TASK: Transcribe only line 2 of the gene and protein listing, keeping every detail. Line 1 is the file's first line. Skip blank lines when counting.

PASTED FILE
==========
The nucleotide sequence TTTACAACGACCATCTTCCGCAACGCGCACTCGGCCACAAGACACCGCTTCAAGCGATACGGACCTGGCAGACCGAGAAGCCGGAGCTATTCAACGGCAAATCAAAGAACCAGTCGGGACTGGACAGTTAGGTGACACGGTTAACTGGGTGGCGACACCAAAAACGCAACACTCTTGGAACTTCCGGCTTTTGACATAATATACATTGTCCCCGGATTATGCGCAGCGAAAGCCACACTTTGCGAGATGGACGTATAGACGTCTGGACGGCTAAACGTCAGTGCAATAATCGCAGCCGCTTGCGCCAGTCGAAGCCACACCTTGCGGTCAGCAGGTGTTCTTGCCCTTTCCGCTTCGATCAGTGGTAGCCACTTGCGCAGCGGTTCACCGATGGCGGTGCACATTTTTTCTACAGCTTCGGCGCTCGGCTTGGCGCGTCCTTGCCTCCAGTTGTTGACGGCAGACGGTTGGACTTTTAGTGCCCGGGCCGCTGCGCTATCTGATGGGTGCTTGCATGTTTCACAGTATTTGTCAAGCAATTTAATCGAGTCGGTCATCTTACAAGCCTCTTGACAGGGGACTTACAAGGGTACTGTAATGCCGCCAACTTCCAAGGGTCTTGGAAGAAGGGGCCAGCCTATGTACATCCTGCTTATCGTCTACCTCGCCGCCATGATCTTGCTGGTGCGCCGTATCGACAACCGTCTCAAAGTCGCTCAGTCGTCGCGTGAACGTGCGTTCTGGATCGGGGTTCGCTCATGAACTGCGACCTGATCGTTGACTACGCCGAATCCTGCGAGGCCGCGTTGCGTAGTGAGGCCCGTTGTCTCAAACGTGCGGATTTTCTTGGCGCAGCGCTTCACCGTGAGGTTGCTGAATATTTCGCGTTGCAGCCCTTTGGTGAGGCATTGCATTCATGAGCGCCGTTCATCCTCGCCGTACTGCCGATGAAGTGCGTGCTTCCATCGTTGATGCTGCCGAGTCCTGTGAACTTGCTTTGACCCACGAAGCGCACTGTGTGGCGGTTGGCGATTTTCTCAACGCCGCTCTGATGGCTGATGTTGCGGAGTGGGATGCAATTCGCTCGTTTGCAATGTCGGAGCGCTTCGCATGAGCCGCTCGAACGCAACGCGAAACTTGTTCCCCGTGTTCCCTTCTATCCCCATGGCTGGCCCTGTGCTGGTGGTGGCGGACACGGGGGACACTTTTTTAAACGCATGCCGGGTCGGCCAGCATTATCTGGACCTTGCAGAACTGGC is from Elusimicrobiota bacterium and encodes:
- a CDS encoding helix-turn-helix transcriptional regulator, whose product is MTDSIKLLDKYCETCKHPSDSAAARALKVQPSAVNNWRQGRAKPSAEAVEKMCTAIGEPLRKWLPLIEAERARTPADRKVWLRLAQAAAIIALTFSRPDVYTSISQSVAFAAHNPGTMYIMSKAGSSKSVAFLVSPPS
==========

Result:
- a CDS encoding helix-turn-helix transcriptional regulator, whose product is MTDSIKLLDKYCETCKHPSDSAAARALKVQPSAVNNWRQGRAKPSAEAVEKMCTAIGEPLRKWLPLIEAERARTPADRKVWLRLAQAAAIIALTFSRPDVYTSISQSVAFAAHNPGTMYIMSKAGSSKSVAFLVSPPS